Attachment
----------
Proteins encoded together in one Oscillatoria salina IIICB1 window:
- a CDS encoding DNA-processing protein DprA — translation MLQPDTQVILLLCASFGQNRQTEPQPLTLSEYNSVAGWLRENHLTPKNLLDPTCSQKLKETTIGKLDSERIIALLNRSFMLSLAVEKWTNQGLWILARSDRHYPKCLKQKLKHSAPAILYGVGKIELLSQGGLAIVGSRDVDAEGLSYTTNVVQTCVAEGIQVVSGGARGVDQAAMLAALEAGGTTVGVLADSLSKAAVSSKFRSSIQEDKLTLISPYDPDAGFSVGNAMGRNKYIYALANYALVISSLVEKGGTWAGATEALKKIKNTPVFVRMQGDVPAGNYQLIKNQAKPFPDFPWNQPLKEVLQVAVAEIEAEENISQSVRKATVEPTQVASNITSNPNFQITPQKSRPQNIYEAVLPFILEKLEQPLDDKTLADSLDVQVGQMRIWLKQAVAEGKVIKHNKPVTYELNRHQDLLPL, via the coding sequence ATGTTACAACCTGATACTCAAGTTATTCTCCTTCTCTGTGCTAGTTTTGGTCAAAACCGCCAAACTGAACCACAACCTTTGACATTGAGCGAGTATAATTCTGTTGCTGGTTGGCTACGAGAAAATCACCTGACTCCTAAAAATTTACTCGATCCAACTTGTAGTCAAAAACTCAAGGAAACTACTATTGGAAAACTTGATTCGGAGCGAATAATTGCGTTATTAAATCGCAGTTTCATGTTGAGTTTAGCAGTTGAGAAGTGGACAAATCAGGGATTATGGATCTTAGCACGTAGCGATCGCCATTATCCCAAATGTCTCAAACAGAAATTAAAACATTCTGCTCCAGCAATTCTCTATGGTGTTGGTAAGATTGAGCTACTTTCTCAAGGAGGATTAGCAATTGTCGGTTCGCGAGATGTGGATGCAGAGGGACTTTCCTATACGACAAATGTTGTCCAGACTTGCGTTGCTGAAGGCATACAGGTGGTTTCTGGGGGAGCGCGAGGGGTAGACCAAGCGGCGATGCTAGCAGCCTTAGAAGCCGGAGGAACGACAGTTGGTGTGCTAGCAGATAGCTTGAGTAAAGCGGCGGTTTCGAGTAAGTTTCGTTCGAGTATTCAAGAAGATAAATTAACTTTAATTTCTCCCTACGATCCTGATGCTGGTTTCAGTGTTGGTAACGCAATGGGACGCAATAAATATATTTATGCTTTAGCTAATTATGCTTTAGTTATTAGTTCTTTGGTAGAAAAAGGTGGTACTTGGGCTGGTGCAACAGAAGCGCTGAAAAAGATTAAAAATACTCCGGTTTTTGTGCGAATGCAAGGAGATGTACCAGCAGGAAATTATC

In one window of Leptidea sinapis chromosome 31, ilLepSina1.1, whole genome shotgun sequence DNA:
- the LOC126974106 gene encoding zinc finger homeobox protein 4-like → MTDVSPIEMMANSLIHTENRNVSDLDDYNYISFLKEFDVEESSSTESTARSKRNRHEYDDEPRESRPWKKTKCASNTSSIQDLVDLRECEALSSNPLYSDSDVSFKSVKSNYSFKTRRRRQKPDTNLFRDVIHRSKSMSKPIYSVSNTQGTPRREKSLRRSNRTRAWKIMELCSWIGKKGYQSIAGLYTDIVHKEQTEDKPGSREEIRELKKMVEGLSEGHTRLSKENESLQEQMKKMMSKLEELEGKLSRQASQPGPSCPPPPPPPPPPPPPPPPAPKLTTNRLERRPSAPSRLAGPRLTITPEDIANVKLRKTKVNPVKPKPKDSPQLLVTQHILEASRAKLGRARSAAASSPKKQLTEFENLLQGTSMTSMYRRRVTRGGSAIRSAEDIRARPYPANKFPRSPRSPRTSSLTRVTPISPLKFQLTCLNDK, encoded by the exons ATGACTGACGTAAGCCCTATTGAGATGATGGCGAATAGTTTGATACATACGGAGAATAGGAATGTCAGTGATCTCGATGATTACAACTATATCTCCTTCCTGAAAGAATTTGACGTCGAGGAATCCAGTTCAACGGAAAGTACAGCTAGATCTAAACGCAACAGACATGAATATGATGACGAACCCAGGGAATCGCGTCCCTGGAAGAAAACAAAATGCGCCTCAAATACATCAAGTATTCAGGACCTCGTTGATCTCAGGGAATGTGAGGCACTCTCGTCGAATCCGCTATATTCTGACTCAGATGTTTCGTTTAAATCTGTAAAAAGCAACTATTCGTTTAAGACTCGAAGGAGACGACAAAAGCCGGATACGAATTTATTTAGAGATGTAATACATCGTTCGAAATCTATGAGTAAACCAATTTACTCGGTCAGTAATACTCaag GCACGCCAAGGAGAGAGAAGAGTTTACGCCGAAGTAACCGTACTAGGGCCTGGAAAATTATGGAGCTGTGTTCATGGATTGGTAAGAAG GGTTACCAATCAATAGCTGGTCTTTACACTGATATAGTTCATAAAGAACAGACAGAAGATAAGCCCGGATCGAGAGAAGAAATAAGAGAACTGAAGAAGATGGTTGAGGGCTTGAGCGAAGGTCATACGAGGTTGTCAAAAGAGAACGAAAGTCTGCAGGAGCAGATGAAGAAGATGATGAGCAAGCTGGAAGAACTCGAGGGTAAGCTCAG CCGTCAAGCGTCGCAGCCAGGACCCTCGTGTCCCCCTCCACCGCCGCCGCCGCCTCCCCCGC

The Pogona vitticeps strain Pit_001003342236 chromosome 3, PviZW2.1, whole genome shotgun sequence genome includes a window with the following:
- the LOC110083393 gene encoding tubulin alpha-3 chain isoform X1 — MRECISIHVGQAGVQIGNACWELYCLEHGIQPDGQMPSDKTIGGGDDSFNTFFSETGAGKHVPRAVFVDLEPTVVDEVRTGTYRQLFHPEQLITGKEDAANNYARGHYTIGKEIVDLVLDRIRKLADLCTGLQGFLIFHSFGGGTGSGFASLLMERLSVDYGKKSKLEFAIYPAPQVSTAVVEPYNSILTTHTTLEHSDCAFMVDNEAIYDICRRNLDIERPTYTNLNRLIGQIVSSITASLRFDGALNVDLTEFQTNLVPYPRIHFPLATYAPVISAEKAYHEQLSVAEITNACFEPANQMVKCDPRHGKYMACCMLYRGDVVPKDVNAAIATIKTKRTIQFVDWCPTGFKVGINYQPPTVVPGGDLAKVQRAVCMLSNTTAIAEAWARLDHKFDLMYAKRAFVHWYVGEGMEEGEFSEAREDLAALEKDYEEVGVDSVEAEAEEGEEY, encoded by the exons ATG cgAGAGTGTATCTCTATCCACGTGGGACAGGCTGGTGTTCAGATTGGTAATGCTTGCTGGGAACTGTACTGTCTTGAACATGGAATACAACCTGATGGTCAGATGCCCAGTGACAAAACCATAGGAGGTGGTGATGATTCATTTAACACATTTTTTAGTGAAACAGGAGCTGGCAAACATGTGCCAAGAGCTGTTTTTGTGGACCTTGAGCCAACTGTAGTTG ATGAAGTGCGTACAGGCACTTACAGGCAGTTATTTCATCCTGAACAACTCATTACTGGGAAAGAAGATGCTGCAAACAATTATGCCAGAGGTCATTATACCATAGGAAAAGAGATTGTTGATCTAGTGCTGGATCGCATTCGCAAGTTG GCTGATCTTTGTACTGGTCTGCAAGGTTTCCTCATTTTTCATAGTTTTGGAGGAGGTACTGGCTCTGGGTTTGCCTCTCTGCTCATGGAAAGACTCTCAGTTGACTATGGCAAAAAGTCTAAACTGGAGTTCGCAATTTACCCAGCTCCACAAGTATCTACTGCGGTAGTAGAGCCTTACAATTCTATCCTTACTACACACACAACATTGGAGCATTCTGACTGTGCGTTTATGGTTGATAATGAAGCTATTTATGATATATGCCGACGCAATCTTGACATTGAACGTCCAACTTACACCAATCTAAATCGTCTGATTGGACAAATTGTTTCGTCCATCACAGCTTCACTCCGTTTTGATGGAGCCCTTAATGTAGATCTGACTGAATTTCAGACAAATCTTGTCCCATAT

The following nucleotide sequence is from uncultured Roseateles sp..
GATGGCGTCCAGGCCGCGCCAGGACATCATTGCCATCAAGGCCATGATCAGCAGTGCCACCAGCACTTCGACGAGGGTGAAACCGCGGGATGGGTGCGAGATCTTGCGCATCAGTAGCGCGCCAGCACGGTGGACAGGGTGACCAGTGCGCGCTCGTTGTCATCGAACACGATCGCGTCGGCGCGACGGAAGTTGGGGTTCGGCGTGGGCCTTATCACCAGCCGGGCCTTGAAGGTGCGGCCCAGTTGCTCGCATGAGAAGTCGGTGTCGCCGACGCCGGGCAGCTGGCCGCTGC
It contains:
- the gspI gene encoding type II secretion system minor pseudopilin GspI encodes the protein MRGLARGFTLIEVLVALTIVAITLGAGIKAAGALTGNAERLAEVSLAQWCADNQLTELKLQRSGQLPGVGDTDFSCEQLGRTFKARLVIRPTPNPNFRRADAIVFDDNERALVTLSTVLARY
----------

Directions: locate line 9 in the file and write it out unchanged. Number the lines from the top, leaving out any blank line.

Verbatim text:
It contains: